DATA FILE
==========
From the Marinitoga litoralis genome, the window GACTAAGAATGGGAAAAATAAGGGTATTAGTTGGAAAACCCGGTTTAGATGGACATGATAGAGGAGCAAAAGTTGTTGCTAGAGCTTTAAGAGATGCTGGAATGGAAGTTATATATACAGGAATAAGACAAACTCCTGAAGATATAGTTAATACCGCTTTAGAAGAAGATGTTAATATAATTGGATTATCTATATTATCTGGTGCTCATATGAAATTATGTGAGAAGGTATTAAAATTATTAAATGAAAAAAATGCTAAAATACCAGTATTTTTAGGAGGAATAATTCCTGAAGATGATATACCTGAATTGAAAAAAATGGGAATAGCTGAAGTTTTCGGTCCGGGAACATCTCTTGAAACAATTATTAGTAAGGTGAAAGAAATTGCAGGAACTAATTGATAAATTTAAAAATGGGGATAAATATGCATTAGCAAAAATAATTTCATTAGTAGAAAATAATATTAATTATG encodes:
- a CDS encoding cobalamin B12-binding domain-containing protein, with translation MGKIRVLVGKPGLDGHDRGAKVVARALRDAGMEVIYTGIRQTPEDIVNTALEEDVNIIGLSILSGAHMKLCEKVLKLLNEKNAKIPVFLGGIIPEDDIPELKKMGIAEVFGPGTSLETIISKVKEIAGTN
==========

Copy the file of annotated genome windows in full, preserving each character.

From the Marinitoga litoralis genome, the window GACTAAGAATGGGAAAAATAAGGGTATTAGTTGGAAAACCCGGTTTAGATGGACATGATAGAGGAGCAAAAGTTGTTGCTAGAGCTTTAAGAGATGCTGGAATGGAAGTTATATATACAGGAATAAGACAAACTCCTGAAGATATAGTTAATACCGCTTTAGAAGAAGATGTTAATATAATTGGATTATCTATATTATCTGGTGCTCATATGAAATTATGTGAGAAGGTATTAAAATTATTAAATGAAAAAAATGCTAAAATACCAGTATTTTTAGGAGGAATAATTCCTGAAGATGATATACCTGAATTGAAAAAAATGGGAATAGCTGAAGTTTTCGGTCCGGGAACATCTCTTGAAACAATTATTAGTAAGGTGAAAGAAATTGCAGGAACTAATTGATAAATTTAAAAATGGGGATAAATATGCATTAGCAAAAATAATTTCATTAGTAGAAAATAATATTAATTATG encodes:
- a CDS encoding cobalamin B12-binding domain-containing protein, with translation MGKIRVLVGKPGLDGHDRGAKVVARALRDAGMEVIYTGIRQTPEDIVNTALEEDVNIIGLSILSGAHMKLCEKVLKLLNEKNAKIPVFLGGIIPEDDIPELKKMGIAEVFGPGTSLETIISKVKEIAGTN